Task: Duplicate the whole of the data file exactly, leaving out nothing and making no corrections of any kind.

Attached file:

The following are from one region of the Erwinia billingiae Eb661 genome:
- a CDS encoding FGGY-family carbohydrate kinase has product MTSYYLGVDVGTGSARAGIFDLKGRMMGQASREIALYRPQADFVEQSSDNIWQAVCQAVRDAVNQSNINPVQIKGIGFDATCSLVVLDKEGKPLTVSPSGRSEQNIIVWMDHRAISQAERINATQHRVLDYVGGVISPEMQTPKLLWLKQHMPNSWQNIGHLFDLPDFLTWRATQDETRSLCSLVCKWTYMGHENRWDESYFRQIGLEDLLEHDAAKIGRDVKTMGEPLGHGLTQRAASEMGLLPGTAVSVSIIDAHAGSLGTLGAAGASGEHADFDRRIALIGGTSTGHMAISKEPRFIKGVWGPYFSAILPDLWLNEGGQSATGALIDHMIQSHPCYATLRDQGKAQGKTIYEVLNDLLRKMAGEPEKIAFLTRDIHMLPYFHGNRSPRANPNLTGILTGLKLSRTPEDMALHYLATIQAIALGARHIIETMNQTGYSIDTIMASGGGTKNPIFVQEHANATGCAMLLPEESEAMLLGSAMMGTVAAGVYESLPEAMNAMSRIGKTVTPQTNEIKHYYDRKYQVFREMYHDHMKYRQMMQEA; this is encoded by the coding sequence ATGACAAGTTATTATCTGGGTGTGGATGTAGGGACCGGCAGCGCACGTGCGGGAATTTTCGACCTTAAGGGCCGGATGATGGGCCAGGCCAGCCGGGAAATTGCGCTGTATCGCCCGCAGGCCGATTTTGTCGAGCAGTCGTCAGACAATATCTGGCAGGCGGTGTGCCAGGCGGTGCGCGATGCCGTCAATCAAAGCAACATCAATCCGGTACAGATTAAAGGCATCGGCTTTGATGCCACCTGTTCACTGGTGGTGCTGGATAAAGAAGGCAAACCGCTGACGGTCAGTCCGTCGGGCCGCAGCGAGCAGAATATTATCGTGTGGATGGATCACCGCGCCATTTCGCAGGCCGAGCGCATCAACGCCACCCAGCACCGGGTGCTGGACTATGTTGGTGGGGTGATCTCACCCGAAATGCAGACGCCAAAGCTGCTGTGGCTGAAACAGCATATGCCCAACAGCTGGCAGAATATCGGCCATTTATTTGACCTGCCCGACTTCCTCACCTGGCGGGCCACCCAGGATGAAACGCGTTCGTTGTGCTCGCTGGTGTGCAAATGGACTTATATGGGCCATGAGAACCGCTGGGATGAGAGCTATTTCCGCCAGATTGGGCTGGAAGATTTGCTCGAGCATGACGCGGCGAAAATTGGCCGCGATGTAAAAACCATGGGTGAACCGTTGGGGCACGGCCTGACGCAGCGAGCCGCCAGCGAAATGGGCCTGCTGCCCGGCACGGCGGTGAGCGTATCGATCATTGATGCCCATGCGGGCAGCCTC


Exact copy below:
The following are from one region of the Erwinia billingiae Eb661 genome:
- a CDS encoding FGGY-family carbohydrate kinase has product MTSYYLGVDVGTGSARAGIFDLKGRMMGQASREIALYRPQADFVEQSSDNIWQAVCQAVRDAVNQSNINPVQIKGIGFDATCSLVVLDKEGKPLTVSPSGRSEQNIIVWMDHRAISQAERINATQHRVLDYVGGVISPEMQTPKLLWLKQHMPNSWQNIGHLFDLPDFLTWRATQDETRSLCSLVCKWTYMGHENRWDESYFRQIGLEDLLEHDAAKIGRDVKTMGEPLGHGLTQRAASEMGLLPGTAVSVSIIDAHAGSLGTLGAAGASGEHADFDRRIALIGGTSTGHMAISKEPRFIKGVWGPYFSAILPDLWLNEGGQSATGALIDHMIQSHPCYATLRDQGKAQGKTIYEVLNDLLRKMAGEPEKIAFLTRDIHMLPYFHGNRSPRANPNLTGILTGLKLSRTPEDMALHYLATIQAIALGARHIIETMNQTGYSIDTIMASGGGTKNPIFVQEHANATGCAMLLPEESEAMLLGSAMMGTVAAGVYESLPEAMNAMSRIGKTVTPQTNEIKHYYDRKYQVFREMYHDHMKYRQMMQEA; this is encoded by the coding sequence ATGACAAGTTATTATCTGGGTGTGGATGTAGGGACCGGCAGCGCACGTGCGGGAATTTTCGACCTTAAGGGCCGGATGATGGGCCAGGCCAGCCGGGAAATTGCGCTGTATCGCCCGCAGGCCGATTTTGTCGAGCAGTCGTCAGACAATATCTGGCAGGCGGTGTGCCAGGCGGTGCGCGATGCCGTCAATCAAAGCAACATCAATCCGGTACAGATTAAAGGCATCGGCTTTGATGCCACCTGTTCACTGGTGGTGCTGGATAAAGAAGGCAAACCGCTGACGGTCAGTCCGTCGGGCCGCAGCGAGCAGAATATTATCGTGTGGATGGATCACCGCGCCATTTCGCAGGCCGAGCGCATCAACGCCACCCAGCACCGGGTGCTGGACTATGTTGGTGGGGTGATCTCACCCGAAATGCAGACGCCAAAGCTGCTGTGGCTGAAACAGCATATGCCCAACAGCTGGCAGAATATCGGCCATTTATTTGACCTGCCCGACTTCCTCACCTGGCGGGCCACCCAGGATGAAACGCGTTCGTTGTGCTCGCTGGTGTGCAAATGGACTTATATGGGCCATGAGAACCGCTGGGATGAGAGCTATTTCCGCCAGATTGGGCTGGAAGATTTGCTCGAGCATGACGCGGCGAAAATTGGCCGCGATGTAAAAACCATGGGTGAACCGTTGGGGCACGGCCTGACGCAGCGAGCCGCCAGCGAAATGGGCCTGCTGCCCGGCACGGCGGTGAGCGTATCGATCATTGATGCCCATGCGGGCAGCCTC